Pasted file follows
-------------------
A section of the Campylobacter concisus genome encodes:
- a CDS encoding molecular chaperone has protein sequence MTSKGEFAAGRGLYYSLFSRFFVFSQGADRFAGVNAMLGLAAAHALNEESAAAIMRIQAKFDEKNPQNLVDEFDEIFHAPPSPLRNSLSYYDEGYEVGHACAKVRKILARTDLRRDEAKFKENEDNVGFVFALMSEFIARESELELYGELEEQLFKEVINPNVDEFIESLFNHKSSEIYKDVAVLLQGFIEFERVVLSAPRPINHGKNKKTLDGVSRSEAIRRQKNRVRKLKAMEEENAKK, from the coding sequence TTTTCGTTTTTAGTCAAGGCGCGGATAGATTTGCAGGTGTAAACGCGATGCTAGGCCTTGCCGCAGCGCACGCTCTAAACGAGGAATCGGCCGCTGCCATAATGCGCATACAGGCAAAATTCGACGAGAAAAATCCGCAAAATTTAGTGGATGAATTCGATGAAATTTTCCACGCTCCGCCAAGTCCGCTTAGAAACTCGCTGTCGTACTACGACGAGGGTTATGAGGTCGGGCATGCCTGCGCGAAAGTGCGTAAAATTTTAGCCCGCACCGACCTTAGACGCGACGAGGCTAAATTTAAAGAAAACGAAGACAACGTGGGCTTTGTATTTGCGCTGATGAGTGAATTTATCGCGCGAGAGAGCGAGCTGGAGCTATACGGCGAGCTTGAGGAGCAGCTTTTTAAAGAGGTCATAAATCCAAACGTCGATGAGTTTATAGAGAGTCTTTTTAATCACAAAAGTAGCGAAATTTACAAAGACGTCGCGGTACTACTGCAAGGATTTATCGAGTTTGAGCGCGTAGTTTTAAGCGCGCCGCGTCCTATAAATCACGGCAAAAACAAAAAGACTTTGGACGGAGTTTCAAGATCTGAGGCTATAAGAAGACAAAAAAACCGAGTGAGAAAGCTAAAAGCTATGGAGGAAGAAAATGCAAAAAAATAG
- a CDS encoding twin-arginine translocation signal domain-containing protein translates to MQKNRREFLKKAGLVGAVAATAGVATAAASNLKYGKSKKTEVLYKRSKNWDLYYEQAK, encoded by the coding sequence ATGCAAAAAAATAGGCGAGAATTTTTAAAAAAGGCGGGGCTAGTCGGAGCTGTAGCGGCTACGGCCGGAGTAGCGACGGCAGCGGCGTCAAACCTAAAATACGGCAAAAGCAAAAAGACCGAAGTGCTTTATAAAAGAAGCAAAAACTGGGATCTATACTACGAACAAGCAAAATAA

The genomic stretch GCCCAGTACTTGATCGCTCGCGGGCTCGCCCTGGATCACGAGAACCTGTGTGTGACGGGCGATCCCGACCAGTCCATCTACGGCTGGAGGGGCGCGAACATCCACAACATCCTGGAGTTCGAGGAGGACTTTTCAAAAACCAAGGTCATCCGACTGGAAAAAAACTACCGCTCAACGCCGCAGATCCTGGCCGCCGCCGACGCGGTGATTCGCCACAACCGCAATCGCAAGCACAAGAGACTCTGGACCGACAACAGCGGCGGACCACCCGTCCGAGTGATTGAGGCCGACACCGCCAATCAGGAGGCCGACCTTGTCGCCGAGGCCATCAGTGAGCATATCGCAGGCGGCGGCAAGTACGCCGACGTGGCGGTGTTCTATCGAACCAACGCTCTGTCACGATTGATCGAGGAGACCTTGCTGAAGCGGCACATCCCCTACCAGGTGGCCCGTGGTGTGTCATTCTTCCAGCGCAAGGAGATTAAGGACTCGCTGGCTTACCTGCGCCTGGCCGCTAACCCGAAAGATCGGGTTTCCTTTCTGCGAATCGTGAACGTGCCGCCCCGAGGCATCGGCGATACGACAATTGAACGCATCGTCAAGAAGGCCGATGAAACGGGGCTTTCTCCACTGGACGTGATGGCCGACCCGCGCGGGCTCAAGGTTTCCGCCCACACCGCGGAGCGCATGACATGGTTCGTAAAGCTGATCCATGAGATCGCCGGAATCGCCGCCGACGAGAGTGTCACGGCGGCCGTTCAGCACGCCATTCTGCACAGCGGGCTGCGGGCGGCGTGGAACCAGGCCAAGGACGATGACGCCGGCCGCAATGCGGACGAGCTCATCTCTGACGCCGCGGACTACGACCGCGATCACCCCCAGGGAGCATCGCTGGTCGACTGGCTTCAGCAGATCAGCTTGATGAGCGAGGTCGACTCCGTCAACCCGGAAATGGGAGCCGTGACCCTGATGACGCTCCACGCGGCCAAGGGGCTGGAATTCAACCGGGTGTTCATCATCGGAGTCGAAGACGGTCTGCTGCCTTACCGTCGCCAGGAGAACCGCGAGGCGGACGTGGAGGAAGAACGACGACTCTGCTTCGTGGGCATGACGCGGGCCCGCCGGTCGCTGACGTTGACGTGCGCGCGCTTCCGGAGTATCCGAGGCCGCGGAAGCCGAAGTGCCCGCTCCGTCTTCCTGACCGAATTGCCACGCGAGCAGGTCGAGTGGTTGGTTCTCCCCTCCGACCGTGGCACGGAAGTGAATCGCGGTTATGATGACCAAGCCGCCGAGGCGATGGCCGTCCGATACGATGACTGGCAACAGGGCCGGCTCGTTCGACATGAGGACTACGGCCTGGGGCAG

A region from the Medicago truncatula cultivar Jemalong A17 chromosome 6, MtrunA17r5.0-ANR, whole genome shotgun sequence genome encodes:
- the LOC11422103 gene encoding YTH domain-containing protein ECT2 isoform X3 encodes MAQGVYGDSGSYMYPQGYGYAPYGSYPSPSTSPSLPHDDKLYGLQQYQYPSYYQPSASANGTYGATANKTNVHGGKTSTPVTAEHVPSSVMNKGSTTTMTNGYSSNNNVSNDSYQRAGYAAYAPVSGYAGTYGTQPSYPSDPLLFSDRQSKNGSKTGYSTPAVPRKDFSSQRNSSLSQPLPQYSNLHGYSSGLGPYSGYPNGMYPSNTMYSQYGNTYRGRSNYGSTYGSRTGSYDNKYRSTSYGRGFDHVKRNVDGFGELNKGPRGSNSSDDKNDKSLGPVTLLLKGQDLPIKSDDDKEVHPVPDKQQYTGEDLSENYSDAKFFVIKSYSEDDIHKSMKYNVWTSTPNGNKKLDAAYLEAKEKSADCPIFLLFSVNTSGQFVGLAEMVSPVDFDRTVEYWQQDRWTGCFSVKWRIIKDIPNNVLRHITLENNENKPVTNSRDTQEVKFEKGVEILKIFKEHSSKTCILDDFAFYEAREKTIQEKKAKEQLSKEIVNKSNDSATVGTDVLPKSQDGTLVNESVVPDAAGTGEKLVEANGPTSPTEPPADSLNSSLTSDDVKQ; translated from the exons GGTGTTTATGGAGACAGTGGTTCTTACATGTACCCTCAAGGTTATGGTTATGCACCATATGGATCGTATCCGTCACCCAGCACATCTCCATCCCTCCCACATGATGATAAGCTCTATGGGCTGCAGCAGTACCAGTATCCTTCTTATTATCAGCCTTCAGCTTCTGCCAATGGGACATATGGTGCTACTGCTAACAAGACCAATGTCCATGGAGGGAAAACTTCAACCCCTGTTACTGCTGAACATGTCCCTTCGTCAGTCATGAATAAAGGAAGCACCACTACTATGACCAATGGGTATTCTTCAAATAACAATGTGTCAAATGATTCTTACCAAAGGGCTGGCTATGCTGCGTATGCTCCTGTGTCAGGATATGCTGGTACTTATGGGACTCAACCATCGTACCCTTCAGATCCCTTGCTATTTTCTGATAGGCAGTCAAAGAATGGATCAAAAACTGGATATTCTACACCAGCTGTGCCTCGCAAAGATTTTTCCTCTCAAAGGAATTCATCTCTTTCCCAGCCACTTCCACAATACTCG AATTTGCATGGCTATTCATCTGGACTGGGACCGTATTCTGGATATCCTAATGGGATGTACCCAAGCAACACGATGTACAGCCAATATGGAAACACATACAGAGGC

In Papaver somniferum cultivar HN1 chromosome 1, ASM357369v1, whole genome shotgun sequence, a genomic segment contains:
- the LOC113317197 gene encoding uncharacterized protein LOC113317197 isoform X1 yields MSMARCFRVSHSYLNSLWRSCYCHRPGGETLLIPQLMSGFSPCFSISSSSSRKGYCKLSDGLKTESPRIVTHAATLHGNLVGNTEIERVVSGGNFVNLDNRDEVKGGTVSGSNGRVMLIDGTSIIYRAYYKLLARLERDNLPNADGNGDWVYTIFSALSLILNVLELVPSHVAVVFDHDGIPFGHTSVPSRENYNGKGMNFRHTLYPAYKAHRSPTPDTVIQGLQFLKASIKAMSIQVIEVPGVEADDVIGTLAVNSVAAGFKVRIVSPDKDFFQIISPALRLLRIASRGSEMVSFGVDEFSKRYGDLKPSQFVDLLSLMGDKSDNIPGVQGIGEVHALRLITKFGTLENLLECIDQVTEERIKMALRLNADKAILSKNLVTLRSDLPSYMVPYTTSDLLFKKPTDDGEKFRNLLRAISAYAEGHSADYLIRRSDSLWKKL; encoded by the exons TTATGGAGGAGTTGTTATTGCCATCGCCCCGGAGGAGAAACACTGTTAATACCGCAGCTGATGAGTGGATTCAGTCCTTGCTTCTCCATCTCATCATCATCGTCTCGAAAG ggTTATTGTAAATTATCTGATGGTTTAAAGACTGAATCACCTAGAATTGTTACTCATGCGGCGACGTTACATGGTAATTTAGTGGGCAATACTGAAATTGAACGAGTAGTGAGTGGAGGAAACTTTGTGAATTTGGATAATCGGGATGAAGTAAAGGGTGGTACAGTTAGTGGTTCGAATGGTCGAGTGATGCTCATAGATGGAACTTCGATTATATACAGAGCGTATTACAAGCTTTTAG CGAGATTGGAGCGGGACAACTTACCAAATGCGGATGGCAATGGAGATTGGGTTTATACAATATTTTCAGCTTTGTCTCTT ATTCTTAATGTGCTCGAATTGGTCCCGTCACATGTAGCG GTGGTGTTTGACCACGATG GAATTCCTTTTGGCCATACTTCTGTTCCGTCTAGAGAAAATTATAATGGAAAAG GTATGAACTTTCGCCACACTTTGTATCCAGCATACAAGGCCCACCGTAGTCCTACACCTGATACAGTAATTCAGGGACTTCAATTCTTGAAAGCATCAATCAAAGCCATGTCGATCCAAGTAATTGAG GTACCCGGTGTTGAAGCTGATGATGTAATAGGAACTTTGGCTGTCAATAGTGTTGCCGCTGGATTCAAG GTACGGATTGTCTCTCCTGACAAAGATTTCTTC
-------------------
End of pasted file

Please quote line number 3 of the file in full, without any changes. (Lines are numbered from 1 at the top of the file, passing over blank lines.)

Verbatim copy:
- a CDS encoding twin-arginine translocation signal domain-containing protein translates to MQKNRREFLKKAGLVGAVAATAGVATAAASNLKYGKSKKTEVLYKRSKNWDLYYEQAK, encoded by the coding sequence ATGCAAAAAAATAGGCGAGAATTTTTAAAAAAGGCGGGGCTAGTCGGAGCTGTAGCGGCTACGGCCGGAGTAGCGACGGCAGCGGCGTCAAACCTAAAATACGGCAAAAGCAAAAAGACCGAAGTGCTTTATAAAAGAAGCAAAAACTGGGATCTATACTACGAACAAGCAAAATAA